WASHINGTON -- Boeing Space Exploration of Houston nabbed its second major role on NASA's new astronaut launcher, winning a contract potentially worth $800 million to build and outfit an avionics ring that will control the Ares I rocket in flight.
Boeing beat out Ball Aerospace and Technologies Corp. for the contract award, denying the Boulder, Colo., company what would have been its first piece of NASA's planned space shuttle replacement.
"Their final proposals were very competitive and they point to the value of competition in awarding these contracts," said Doug Cooke, NASA deputy associate administrator for exploration systems.
The avionics ring will be mounted to the Ares I upper stage, which Boeing was selected to produce in August under a contract that could be worth as much as $1.13 billion.
The value of the initial Ares I avionics contract, which runs through 2016 and includes one ground test unit, three flight test units and six production units, is $265.5 million. Additional work not included in the initial deal could be worth $420 million, and that plus $114 million for another 12 flight units could bring the total value of the deal to $799.5 million, NASA said in a press release.
The Ares I launcher features a core stage based on the space shuttle's solid-rocket boosters and a liquid-fueled upper stage. The vehicle design is being led by NASA's Marshall Space Flight Center in Huntsville, Ala., with major support from Alliant TechSystems, Pratt & Whitney Rocketdyne and Boeing.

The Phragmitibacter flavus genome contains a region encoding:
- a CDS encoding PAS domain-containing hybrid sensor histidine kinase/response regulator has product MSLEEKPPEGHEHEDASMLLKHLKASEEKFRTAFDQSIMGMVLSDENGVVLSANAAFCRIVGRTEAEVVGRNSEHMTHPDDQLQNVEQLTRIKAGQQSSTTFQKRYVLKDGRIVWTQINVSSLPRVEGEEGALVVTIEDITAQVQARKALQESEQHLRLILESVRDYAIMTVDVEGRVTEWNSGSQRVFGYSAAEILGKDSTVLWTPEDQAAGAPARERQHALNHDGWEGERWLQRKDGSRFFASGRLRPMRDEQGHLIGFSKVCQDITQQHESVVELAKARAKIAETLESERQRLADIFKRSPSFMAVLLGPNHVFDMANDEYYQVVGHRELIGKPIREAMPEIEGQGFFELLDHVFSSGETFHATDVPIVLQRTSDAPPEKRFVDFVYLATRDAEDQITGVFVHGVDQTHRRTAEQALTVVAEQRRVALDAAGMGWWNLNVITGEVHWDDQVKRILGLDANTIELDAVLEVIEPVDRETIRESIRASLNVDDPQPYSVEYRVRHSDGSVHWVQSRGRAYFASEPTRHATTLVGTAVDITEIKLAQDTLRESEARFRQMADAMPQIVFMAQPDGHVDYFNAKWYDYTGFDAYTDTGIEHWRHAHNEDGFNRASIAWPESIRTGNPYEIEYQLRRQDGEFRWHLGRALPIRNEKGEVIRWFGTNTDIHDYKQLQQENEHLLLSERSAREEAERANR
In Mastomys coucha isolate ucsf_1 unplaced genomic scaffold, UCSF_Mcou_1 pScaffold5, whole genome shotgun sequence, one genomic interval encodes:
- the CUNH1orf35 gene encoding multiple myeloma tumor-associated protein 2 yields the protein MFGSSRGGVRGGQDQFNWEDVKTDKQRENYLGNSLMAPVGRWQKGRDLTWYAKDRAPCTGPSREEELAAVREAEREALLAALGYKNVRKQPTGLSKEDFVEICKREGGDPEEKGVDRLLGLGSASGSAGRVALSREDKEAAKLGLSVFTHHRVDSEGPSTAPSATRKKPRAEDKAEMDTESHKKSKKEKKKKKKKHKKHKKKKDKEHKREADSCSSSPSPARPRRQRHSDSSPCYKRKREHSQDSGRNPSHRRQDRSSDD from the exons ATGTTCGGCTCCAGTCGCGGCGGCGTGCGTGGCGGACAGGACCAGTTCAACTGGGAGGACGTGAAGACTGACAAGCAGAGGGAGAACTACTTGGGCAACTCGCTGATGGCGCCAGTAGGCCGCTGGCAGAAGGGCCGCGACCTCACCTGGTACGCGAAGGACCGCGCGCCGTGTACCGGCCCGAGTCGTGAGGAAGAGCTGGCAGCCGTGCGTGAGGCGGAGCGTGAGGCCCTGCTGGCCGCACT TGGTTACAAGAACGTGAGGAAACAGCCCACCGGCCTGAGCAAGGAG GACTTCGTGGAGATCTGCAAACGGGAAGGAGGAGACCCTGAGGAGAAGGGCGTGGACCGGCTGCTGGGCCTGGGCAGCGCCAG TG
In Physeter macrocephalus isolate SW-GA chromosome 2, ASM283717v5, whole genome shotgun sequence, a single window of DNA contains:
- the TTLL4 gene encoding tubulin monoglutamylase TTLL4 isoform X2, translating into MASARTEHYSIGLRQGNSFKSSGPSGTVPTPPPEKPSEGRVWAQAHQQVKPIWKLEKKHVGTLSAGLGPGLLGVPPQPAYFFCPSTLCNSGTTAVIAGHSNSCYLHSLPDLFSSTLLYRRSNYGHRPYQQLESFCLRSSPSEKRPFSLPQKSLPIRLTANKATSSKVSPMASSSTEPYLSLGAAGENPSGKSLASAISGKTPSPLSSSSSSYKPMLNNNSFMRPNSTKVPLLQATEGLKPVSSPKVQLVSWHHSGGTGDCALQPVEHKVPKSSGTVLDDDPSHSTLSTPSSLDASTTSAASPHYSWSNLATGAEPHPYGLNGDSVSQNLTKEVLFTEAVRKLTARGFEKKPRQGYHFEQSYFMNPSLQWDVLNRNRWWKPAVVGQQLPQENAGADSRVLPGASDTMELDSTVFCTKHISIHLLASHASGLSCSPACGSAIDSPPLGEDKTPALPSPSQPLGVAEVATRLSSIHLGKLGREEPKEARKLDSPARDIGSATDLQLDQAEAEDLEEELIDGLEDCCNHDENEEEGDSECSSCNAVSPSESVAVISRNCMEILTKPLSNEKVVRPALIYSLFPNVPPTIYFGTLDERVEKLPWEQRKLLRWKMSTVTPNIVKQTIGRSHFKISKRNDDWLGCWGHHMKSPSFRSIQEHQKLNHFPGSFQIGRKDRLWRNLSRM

Lockheed Martin Space Systems of Denver is responsible for building the Orion Crew Exploration Vehicle that will launch atop Ares I, initially on missions to the international space station and eventually, NASA hopes, to the Moon.
The avionics ring will be outfitted with all the electronics needed to provide guidance, navigation and control for the entire Ares I rocket. Boeing's job is to select the electronic components that best meet NASA's needs and install them on the inside of a large metal ring that connects the Ares I upper stage and the Orion capsule.
A total of five teams submitted proposals this summer for the so-called Instrument Unit Avionics contract. In early October, NASA quietly narrowed the field of contenders to Boeing and Ball. The three firms passed over for further consideration were BAE Systems, Honeywell Technology Solutions and Raytheon Missile Systems. That decision surprised some aerospace analysts who saw those three major avionics vendors as favorites heading into the competition.
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